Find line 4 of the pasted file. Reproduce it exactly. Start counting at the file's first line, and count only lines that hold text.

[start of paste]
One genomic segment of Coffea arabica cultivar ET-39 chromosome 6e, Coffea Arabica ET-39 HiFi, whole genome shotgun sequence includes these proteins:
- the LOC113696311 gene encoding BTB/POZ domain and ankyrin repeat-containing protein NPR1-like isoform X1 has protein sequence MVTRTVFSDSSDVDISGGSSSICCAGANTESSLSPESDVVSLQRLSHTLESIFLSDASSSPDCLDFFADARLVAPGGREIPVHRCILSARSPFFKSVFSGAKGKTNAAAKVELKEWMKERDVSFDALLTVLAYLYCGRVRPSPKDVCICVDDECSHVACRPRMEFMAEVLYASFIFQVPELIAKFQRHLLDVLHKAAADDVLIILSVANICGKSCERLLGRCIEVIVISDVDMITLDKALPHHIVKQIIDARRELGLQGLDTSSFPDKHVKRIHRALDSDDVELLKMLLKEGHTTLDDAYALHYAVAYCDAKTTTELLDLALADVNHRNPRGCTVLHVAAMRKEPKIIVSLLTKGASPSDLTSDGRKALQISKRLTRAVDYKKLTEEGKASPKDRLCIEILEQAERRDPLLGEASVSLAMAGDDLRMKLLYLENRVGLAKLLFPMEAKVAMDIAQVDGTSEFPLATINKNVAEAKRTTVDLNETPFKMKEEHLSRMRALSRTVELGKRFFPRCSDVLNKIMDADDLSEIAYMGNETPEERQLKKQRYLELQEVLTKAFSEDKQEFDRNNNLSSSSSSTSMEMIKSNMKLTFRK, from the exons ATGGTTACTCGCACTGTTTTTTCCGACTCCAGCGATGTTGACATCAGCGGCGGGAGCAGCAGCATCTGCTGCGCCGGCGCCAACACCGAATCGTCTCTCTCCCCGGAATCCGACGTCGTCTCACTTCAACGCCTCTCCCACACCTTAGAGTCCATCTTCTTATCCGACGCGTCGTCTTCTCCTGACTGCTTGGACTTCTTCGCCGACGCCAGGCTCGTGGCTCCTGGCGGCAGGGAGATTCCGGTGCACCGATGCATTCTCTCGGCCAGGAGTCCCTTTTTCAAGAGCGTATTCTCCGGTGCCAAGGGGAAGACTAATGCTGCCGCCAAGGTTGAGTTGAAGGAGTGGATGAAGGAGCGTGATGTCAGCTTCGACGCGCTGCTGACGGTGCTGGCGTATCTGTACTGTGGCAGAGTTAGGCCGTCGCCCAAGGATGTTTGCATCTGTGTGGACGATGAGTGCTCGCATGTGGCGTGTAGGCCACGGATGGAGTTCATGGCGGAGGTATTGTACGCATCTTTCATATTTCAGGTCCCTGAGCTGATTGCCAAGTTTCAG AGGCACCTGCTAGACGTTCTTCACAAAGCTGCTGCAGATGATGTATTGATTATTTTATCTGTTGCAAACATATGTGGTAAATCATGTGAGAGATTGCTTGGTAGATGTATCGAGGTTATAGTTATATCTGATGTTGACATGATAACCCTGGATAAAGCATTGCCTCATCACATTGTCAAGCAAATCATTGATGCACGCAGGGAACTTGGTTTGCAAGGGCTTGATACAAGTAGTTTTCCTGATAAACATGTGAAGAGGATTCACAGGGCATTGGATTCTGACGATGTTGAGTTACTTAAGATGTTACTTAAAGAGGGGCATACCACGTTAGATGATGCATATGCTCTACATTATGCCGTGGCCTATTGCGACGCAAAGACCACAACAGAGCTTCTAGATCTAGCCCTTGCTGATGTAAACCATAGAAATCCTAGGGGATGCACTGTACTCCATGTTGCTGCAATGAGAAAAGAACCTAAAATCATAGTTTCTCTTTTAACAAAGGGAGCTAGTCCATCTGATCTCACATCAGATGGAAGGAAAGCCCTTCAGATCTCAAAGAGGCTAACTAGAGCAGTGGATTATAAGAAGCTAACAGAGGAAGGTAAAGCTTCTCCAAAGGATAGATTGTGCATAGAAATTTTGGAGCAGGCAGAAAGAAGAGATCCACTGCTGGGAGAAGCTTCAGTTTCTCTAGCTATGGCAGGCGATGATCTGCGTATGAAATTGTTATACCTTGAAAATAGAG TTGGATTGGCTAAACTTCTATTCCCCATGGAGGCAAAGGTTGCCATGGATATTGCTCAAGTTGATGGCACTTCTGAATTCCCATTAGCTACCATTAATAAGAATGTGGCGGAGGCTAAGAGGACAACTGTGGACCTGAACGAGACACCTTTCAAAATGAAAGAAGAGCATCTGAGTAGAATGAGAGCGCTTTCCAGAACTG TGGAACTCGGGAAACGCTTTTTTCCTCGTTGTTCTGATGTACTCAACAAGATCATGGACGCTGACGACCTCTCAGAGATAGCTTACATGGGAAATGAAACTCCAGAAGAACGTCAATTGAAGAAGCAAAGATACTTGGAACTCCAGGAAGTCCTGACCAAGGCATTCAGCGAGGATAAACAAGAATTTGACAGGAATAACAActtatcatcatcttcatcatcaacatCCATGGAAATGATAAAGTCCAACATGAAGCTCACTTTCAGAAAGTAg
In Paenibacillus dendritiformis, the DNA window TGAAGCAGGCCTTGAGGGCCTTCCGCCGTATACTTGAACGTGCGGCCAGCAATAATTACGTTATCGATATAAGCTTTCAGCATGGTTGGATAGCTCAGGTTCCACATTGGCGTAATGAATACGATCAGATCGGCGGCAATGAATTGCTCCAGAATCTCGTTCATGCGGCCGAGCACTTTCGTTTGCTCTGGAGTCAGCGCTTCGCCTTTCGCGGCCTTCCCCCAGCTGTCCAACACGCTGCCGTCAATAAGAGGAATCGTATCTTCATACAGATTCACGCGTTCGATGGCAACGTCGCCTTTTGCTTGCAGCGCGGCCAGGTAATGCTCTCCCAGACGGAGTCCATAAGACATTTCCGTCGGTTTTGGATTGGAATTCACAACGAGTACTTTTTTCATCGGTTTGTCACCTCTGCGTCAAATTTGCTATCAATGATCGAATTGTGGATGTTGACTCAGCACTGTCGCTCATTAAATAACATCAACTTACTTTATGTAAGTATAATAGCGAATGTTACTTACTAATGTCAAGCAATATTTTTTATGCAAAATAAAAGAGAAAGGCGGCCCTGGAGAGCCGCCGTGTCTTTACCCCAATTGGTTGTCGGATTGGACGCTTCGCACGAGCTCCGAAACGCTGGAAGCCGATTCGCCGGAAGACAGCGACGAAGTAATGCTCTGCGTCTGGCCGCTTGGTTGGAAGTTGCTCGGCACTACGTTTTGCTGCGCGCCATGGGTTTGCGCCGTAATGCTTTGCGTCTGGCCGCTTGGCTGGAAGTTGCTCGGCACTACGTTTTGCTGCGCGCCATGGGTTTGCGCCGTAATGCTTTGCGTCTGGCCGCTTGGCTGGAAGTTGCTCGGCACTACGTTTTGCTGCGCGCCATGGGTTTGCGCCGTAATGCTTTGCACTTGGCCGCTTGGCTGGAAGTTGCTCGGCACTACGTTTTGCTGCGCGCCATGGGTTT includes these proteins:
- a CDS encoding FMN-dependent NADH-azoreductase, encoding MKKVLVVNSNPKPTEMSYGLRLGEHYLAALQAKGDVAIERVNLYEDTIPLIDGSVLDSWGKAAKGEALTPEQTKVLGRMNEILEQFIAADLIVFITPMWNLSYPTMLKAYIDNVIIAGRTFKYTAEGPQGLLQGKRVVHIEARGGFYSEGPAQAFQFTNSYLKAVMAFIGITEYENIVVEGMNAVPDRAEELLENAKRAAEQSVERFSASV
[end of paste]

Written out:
- a CDS encoding FMN-dependent NADH-azoreductase, encoding MKKVLVVNSNPKPTEMSYGLRLGEHYLAALQAKGDVAIERVNLYEDTIPLIDGSVLDSWGKAAKGEALTPEQTKVLGRMNEILEQFIAADLIVFITPMWNLSYPTMLKAYIDNVIIAGRTFKYTAEGPQGLLQGKRVVHIEARGGFYSEGPAQAFQFTNSYLKAVMAFIGITEYENIVVEGMNAVPDRAEELLENAKRAAEQSVERFSASV